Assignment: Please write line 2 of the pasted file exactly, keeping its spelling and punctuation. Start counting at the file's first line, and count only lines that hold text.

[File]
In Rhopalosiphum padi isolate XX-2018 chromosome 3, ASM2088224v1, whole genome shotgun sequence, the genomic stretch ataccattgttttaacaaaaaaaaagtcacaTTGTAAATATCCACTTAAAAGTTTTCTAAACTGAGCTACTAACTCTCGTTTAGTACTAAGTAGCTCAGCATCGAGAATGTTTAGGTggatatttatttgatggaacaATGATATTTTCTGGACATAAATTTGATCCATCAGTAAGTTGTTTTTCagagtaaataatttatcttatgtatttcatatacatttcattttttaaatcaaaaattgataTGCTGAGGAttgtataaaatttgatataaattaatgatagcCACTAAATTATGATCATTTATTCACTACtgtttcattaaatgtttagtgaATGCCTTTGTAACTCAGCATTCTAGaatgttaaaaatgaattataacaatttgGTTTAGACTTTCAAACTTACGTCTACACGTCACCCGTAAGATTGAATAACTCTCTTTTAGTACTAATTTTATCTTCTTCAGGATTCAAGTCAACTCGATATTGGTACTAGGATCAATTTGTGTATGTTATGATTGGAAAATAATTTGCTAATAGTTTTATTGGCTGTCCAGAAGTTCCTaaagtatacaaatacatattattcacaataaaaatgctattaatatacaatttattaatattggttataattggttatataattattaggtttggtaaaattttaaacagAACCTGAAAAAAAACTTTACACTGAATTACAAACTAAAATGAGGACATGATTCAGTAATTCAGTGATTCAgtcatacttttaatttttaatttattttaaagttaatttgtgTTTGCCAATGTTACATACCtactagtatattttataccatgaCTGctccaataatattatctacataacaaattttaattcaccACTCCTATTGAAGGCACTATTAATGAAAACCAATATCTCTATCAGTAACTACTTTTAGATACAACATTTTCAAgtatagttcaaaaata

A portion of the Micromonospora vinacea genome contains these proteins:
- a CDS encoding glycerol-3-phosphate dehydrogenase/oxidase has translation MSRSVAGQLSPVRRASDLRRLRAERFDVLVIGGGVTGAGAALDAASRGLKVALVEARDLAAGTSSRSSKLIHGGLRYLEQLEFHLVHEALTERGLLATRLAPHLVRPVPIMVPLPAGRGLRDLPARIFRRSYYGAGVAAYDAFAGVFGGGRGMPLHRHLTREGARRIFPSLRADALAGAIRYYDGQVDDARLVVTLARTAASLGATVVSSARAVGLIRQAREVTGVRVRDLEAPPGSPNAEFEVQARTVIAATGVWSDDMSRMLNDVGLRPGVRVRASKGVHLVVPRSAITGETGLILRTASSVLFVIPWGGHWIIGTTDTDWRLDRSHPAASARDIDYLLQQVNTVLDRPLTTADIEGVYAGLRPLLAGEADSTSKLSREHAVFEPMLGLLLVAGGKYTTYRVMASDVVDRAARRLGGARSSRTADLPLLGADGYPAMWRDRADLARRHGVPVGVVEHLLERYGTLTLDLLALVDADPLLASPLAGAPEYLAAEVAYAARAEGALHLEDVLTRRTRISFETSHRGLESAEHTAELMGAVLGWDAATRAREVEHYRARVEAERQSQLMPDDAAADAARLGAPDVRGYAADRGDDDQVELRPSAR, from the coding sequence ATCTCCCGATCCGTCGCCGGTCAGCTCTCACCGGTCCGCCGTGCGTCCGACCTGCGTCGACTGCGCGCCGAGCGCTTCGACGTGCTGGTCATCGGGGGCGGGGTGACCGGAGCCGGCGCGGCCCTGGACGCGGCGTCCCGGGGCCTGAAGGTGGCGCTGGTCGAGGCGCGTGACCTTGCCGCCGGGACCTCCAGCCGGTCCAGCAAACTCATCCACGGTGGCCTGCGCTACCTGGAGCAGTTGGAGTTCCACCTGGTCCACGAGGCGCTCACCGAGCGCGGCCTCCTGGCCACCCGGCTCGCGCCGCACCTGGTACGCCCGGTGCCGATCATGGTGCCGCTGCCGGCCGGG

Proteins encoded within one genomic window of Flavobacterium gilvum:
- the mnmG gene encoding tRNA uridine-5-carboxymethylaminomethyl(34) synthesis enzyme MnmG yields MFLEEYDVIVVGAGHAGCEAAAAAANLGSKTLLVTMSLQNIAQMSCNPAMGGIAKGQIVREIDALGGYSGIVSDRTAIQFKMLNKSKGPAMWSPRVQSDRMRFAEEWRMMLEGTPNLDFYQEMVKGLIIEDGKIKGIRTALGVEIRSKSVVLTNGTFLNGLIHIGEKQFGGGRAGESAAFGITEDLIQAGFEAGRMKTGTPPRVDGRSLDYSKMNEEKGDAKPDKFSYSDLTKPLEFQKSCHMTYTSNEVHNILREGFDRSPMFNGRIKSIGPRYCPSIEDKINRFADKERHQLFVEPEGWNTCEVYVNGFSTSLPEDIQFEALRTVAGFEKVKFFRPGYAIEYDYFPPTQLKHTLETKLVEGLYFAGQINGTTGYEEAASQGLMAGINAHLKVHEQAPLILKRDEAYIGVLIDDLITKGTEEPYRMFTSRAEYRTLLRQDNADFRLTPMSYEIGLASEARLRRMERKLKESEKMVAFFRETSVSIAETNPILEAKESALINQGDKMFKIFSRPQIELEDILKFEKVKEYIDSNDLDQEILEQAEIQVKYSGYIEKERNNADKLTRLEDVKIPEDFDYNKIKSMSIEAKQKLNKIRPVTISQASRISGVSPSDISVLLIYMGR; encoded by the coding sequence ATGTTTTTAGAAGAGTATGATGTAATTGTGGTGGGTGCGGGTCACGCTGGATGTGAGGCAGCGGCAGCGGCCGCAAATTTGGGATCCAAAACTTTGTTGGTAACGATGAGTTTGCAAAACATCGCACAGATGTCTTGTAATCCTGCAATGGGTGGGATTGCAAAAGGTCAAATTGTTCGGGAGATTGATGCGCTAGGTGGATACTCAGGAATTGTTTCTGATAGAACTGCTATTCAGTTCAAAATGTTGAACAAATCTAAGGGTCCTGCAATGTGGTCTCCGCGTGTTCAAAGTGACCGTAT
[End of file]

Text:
A portion of the Micromonospora vinacea genome contains these proteins: